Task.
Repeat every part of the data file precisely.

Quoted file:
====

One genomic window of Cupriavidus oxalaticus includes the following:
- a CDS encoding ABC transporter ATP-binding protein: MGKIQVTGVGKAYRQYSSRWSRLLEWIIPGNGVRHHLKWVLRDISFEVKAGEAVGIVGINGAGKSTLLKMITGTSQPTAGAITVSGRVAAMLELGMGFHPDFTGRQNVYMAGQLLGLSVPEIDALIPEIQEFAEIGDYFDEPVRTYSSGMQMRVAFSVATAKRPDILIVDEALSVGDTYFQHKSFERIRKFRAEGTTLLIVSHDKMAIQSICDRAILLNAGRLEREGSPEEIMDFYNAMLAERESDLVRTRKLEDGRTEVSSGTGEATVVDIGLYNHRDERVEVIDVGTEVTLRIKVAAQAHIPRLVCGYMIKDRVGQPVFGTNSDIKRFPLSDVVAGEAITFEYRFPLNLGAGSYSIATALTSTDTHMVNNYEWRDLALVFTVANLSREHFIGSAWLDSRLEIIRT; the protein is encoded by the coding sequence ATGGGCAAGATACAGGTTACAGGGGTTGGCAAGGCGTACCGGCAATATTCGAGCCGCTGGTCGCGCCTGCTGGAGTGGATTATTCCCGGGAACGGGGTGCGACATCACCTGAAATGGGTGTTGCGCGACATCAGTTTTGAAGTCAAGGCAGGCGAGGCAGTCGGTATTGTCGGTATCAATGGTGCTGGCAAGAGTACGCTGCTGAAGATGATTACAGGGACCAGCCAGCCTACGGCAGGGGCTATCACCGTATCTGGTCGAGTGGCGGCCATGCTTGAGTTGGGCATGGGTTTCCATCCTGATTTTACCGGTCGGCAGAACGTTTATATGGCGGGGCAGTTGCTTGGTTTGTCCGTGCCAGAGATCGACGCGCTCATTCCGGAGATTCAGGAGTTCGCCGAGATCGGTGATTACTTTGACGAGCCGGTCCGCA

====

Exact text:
One genomic window of Cupriavidus oxalaticus includes the following:
- a CDS encoding ABC transporter ATP-binding protein: MGKIQVTGVGKAYRQYSSRWSRLLEWIIPGNGVRHHLKWVLRDISFEVKAGEAVGIVGINGAGKSTLLKMITGTSQPTAGAITVSGRVAAMLELGMGFHPDFTGRQNVYMAGQLLGLSVPEIDALIPEIQEFAEIGDYFDEPVRTYSSGMQMRVAFSVATAKRPDILIVDEALSVGDTYFQHKSFERIRKFRAEGTTLLIVSHDKMAIQSICDRAILLNAGRLEREGSPEEIMDFYNAMLAERESDLVRTRKLEDGRTEVSSGTGEATVVDIGLYNHRDERVEVIDVGTEVTLRIKVAAQAHIPRLVCGYMIKDRVGQPVFGTNSDIKRFPLSDVVAGEAITFEYRFPLNLGAGSYSIATALTSTDTHMVNNYEWRDLALVFTVANLSREHFIGSAWLDSRLEIIRT; the protein is encoded by the coding sequence ATGGGCAAGATACAGGTTACAGGGGTTGGCAAGGCGTACCGGCAATATTCGAGCCGCTGGTCGCGCCTGCTGGAGTGGATTATTCCCGGGAACGGGGTGCGACATCACCTGAAATGGGTGTTGCGCGACATCAGTTTTGAAGTCAAGGCAGGCGAGGCAGTCGGTATTGTCGGTATCAATGGTGCTGGCAAGAGTACGCTGCTGAAGATGATTACAGGGACCAGCCAGCCTACGGCAGGGGCTATCACCGTATCTGGTCGAGTGGCGGCCATGCTTGAGTTGGGCATGGGTTTCCATCCTGATTTTACCGGTCGGCAGAACGTTTATATGGCGGGGCAGTTGCTTGGTTTGTCCGTGCCAGAGATCGACGCGCTCATTCCGGAGATTCAGGAGTTCGCCGAGATCGGTGATTACTTTGACGAGCCGGTCCGCA